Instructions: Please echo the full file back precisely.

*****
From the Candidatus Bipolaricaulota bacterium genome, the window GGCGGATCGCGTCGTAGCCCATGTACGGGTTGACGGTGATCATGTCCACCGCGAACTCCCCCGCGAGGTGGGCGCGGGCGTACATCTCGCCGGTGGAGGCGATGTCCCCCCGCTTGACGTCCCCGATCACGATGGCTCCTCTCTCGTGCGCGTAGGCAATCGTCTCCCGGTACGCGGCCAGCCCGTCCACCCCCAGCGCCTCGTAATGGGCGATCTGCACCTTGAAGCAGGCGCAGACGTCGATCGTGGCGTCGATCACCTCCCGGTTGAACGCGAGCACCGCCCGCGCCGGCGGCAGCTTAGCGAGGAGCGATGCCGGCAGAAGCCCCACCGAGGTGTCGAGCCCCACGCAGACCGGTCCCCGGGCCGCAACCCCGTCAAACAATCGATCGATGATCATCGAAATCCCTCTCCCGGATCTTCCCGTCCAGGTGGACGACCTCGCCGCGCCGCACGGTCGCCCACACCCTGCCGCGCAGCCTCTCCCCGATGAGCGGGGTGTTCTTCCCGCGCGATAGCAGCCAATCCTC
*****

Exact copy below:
From the Candidatus Bipolaricaulota bacterium genome, the window GGCGGATCGCGTCGTAGCCCATGTACGGGTTGACGGTGATCATGTCCACCGCGAACTCCCCCGCGAGGTGGGCGCGGGCGTACATCTCGCCGGTGGAGGCGATGTCCCCCCGCTTGACGTCCCCGATCACGATGGCTCCTCTCTCGTGCGCGTAGGCAATCGTCTCCCGGTACGCGGCCAGCCCGTCCACCCCCAGCGCCTCGTAATGGGCGATCTGCACCTTGAAGCAGGCGCAGACGTCGATCGTGGCGTCGATCACCTCCCGGTTGAACGCGAGCACCGCCCGCGCCGGCGGCAGCTTAGCGAGGAGCGATGCCGGCAGAAGCCCCACCGAGGTGTCGAGCCCCACGCAGACCGGTCCCCGGGCCGCAACCCCGTCAAACAATCGATCGATGATCATCGAAATCCCTCTCCCGGATCTTCCCGTCCAGGTGGACGACCTCGCCGCGCCGCACGGTCGCCCACACCCTGCCGCGCAGCCTCTCCCCGATGAGCGGGGTGTTCTTCCCGCGCGATAGCAGCCAATCCTC